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Leaders, Followers & Success

 

This week I believe that the course has finally started with the first rollover complete, I’m left to contemplate how our team had responded to the challenge of the first rollover and how the way in which we operated faired with the readings of this week. I think for this to be done it’s important to establish the importance of the role of leadership, and how the managerial role tends to not be defined by a managerial role, but rather in the mentality and skill set brought by someone into an environment which had been acquired through experience and active reflection (Daudelin,M.W.1996).

 

It is often acknowledged as a fact that having a good effective leader in a team situates the collective in a direction that is more likely to perform highly. But what is important and must be touched on is the perception of what a god leader is . Collins (2005) works to break the generalized stereotypes that are commonly understood as being synonymous with what a good leader is, a heroic of nature and is has direct and strong control on how the team shall proceed. I think that this can be deceiving, because it does not take into account the role of the followers, and how they play a role in leading the group to success. In this weeks reading Kelley (1988) helps explain the power that a self managed workforce has and the importance of capturing this in a group environment (Kelley, 1988). Examples of bad followers are often understood as being very passive and easily coerced were they resemble the role of the sheep to a shepherd.

 

I think from the way our team handled this weeks decision-making we do really follow the notion of good followers with a good leader. For our first week our CEO was in a situation that we all understood had made her unable to contribute as much as she would have liked or expected to have done. But with that all the team members had realized the importance of the role that everyone plays, and we successfully had managed to direct the team as a collective, and this would not have been possible if all the team members were passive and coerced into decisions, our success relied on the understanding that all the team members had with the CEO, and the autonomy that we all knew we had in making decisions.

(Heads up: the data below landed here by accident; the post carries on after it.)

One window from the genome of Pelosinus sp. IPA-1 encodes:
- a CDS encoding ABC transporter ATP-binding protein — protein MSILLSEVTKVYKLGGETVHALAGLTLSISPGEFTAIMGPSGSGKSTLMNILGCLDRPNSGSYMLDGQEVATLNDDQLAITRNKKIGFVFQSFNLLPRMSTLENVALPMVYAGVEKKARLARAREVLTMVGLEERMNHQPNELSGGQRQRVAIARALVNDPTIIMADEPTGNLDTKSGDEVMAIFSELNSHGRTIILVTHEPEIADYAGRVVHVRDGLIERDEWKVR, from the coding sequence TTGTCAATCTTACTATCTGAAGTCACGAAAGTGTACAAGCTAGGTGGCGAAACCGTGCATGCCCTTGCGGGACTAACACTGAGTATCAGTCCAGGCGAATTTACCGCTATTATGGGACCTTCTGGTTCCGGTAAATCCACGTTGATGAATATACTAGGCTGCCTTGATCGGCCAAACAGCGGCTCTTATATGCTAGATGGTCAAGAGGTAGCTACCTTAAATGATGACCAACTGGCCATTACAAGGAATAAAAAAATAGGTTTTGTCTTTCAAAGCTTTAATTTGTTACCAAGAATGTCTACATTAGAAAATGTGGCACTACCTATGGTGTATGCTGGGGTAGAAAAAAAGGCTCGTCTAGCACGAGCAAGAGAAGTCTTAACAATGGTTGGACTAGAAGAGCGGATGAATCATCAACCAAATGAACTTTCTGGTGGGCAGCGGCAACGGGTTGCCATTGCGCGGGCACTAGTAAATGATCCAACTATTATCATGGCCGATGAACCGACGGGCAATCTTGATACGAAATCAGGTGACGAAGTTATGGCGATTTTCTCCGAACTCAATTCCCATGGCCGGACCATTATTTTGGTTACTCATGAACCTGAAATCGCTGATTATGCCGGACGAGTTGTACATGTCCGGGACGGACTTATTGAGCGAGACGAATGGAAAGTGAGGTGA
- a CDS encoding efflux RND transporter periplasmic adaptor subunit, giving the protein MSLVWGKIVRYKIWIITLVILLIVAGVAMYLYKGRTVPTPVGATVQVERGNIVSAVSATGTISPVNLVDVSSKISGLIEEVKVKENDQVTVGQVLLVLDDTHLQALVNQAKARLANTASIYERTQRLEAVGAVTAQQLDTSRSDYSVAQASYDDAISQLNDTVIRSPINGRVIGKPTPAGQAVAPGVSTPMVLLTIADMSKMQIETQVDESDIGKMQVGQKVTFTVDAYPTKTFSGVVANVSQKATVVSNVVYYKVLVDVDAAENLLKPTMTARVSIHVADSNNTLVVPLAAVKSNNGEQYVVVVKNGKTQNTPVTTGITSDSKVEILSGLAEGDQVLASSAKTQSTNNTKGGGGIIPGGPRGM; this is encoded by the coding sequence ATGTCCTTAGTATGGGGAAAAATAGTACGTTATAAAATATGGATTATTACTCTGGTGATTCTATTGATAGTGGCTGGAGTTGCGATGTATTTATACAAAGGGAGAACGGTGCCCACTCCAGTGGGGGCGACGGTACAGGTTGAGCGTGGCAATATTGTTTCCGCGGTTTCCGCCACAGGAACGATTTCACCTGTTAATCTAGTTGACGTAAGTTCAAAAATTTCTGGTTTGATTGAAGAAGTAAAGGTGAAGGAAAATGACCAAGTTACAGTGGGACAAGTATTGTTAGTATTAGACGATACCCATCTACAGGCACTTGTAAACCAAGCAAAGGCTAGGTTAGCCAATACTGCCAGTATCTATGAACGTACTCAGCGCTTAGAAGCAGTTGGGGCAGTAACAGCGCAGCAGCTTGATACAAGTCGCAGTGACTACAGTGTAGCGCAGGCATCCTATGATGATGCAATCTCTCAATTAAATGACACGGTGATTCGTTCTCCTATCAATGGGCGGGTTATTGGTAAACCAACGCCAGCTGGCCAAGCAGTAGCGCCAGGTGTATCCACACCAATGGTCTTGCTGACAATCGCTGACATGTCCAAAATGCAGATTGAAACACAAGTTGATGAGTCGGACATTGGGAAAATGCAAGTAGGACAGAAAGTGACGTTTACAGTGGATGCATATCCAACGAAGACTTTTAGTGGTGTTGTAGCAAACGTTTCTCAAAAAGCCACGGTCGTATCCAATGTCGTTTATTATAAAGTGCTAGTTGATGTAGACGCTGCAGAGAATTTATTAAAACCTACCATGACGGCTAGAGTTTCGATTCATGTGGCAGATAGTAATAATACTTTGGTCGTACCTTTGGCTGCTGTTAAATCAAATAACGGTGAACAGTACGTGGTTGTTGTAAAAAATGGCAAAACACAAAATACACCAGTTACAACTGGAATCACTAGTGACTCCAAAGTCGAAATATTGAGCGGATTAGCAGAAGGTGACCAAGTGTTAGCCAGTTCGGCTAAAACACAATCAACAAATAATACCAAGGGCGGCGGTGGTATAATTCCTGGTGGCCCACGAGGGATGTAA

Kelley, R. E. (1988, November). In Praise of Followers. The Harvard Business Review, pp. 142-148.

Collins, J. C. (2005). Level 5 leadership: the triumph of humility and fierce resolve. Harvard Business Review, 83(7/8), 136--146

Daudelin, M. W. (1996). Learning from experience through reflection. Organizational Dynamics, 24(3), 36--48

 

 

2 Comments

  1. Overall a very good journal that is easy to read and explains your points very well. I also like how you managed to link the weeks readings with your experience of the team work in the assessment. One way you could try improve your journal is increasing the amount of explanation of the readings in so that you would show a deeper understanding of what the readings are telling you. This is being pretty picky though and it was a good quality journal.

  2. I like how you have used the readings to analyze how your team did under the circumstances of your CEO, and I think that your example showcased the main points that the readings were trying to convey very well. You reflected well on how your group did in the first rollover in line with the readings.

    To reach the higher levels of Blooms taxonomy, I think you need to critique or question the readings and contrast them with what you initially thought was a good leader/follower, or whether the readings resonated with your own opinions or experiences prior to doing the readings.

    I feel that you rushed this learning journal by the small errors you have made ("god" instead of good, referencing twice in one sentence, "is has") and your last sentence could definitely be broken into two as it dragged on. I would suggest proof-reading your next journal to correct these small grammatical errors.